Within the walls of the capitol a debate continues to rage. As we discussed last week, this is a debate that should have long since been settled, and there appears to be no end in sight. The latest news from Des Moines suggests that until the legislature determines how to handle the tax coupling bill, there is no hurry to resolve the issue. The tax coupling bill aligns the Iowa tax code to recent federal tax law changes. In addition is a sense there may not be a decision until the March revenue estimating conference releases their projections. From my chair, it appears we should settle in for a long drawn out debate. Sadly, from our legislature's point of view it is business as usual.
In all the proposals that are being discussed, what is it exactly that we are debating? What is 2%, 2.45%, or even 4%? To be clear, these numbers do not represent how much a school districts budget will grow. They represent how much the per pupil cost will grow. Remember, school district budgets are per pupil based, so the number of students a school has, multiplied by the per pupil cost, provides the base budget for a school district.
The number that is being debated can be illustrated by the table at the left. How much will the state cost per pupil increase for the fiscal year that begins on July 1, 2016? Then, based on that 'new' state cost per pupil, how much will the state cost per pupil increase for the fiscal year that is set to begin on July 1, 2017? Of immediate concern is the fiscal year that begins this July. The column at the far right of this graphic indicates the dollar amount of growth Hudson schools can expect to see based on the various scenarios (this table only considers the per pupil implications for the fiscal year that begins on July 1, 2016).
The terms 'state supplemental aid' and 'allowable growth' both serve to achieve the same goal, which is to increase the state cost per pupil. Yet the mechanism in which this is achieved is very different. When allowable growth was the instrument used to increase the state cost per pupil, the increase was funded through a blend of property tax and state aid. When the change was made to use supplemental state aid as the tool to increase the state cost per pupil, it removed the property tax component of the equation. That means the entire cost of the increase is borne by the state.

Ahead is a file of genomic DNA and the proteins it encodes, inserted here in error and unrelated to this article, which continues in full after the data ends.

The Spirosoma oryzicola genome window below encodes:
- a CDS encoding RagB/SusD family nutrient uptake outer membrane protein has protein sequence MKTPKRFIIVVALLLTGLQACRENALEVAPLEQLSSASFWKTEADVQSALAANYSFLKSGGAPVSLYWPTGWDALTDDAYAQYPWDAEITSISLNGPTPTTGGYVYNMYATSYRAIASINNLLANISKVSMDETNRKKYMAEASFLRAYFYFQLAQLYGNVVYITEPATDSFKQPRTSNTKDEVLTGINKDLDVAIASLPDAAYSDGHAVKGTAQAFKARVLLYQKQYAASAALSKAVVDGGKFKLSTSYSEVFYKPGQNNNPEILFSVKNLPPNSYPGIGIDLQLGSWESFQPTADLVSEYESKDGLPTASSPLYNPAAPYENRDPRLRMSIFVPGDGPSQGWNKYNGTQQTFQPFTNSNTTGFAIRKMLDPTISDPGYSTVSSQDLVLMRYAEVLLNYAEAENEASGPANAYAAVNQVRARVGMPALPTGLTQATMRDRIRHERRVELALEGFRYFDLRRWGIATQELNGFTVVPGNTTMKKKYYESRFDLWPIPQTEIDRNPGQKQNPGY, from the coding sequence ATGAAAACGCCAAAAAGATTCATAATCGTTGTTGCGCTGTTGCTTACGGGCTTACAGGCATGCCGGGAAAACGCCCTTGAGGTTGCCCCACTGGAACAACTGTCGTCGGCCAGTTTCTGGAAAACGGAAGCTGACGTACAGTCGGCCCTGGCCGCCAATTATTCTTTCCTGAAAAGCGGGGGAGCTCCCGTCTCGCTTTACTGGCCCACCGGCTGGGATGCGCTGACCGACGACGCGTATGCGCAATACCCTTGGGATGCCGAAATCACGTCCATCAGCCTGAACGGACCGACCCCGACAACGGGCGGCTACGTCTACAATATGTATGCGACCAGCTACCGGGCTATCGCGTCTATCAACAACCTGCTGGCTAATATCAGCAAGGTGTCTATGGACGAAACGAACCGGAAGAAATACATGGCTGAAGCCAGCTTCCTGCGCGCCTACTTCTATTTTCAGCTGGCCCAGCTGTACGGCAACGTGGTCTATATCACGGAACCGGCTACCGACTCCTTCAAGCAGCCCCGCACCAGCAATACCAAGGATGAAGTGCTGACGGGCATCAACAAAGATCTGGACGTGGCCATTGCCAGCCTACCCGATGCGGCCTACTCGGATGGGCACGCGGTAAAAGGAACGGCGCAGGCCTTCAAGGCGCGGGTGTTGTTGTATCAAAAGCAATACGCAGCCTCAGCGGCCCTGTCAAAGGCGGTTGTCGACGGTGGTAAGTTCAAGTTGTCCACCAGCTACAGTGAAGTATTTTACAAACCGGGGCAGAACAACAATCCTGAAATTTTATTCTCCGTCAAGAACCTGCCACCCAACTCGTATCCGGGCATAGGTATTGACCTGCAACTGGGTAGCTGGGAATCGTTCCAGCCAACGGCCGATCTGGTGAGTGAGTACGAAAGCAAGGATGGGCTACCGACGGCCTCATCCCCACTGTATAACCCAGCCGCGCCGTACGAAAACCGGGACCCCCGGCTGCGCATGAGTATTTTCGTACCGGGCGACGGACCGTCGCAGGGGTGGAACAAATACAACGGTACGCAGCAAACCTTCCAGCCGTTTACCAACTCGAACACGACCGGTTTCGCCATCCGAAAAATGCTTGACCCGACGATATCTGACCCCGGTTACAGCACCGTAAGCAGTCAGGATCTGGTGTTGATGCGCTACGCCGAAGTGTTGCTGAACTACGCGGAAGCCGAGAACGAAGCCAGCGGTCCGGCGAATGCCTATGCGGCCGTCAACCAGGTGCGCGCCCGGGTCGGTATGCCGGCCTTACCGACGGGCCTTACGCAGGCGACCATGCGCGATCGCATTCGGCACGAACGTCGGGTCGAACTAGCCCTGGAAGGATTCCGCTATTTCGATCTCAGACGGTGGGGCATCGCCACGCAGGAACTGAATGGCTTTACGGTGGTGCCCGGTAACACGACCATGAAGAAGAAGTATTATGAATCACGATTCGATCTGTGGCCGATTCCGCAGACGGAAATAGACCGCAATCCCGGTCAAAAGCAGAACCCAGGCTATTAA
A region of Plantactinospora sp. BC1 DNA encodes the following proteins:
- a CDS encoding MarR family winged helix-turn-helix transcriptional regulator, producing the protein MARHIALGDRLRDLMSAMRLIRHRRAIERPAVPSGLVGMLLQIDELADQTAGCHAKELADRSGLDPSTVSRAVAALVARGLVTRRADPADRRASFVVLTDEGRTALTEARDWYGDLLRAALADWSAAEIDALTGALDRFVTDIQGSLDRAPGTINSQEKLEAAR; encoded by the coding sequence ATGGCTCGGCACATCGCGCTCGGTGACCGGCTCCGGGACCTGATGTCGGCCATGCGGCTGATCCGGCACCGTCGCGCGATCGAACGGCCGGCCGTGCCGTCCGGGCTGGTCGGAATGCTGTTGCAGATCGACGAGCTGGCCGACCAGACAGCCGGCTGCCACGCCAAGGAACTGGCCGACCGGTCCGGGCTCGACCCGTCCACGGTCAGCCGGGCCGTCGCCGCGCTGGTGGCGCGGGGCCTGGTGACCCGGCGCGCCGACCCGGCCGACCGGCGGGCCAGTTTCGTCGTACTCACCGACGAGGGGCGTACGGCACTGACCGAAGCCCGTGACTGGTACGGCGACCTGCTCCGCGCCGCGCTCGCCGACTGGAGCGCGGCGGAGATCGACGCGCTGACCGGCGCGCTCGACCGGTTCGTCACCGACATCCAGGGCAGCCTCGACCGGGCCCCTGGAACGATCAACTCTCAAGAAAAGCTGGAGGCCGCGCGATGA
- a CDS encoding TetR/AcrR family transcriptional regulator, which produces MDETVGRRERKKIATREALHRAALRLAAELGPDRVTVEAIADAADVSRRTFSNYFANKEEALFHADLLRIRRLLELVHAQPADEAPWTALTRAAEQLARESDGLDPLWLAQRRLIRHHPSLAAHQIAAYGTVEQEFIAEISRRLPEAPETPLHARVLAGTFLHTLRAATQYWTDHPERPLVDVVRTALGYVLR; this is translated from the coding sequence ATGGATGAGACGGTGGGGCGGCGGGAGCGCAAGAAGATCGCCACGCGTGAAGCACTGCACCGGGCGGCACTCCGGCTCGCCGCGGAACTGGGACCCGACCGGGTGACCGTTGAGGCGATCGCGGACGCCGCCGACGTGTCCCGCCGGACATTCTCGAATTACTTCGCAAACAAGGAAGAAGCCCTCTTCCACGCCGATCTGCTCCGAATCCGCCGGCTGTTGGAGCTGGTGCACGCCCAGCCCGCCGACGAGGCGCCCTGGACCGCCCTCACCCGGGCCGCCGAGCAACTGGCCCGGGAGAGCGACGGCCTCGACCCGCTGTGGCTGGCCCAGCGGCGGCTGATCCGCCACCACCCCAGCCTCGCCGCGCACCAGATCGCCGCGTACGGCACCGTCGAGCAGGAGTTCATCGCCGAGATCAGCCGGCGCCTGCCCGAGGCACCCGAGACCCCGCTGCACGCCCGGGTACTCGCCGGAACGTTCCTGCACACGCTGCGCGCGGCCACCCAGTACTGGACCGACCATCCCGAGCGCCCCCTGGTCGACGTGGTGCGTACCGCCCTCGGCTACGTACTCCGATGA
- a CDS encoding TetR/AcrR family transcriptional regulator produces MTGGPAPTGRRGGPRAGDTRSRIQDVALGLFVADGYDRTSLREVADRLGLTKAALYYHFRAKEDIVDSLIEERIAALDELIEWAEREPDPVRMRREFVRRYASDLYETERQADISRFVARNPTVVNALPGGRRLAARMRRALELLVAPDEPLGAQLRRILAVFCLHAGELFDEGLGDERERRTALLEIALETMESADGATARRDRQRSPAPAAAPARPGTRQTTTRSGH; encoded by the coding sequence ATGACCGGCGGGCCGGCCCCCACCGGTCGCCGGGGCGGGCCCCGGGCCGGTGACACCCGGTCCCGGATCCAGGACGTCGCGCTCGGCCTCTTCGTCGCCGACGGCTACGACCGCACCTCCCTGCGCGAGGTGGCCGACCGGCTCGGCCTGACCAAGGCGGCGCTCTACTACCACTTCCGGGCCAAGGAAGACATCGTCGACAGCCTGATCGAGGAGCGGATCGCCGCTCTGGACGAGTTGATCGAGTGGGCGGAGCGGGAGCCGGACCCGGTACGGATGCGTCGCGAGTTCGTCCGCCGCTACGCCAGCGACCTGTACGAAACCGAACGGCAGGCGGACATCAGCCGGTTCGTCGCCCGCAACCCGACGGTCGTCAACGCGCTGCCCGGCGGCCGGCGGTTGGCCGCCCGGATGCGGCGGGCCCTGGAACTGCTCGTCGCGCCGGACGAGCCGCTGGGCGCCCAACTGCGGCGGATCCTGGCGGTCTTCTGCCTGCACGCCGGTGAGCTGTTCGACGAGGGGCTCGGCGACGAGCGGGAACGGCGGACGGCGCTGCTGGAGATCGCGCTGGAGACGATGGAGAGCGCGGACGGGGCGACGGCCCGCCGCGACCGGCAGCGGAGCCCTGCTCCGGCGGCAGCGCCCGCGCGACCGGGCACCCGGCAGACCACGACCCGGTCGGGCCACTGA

The idea behind the change to supplemental state aid was to provide property tax relief. At the same time the change was made from 'allowable growth' to 'supplemental state aid', there were other property tax reforms that were written into law. One that most are familiar with is the commercial and industrial tax rollback formula. The theory is that by providing a rollback for these property classifications it will help grow business and create jobs.
But a challenge that we face in schools and other local government agencies (like city and county governments) is that when the state takes on a greater burden of funding these local entities, it makes budget revenue much tighter. It makes resources scarcer and sometimes in direct competition with one another. Further, the more rebates and rollbacks that are provided, it has the effect of decreasing the available pool of revenue.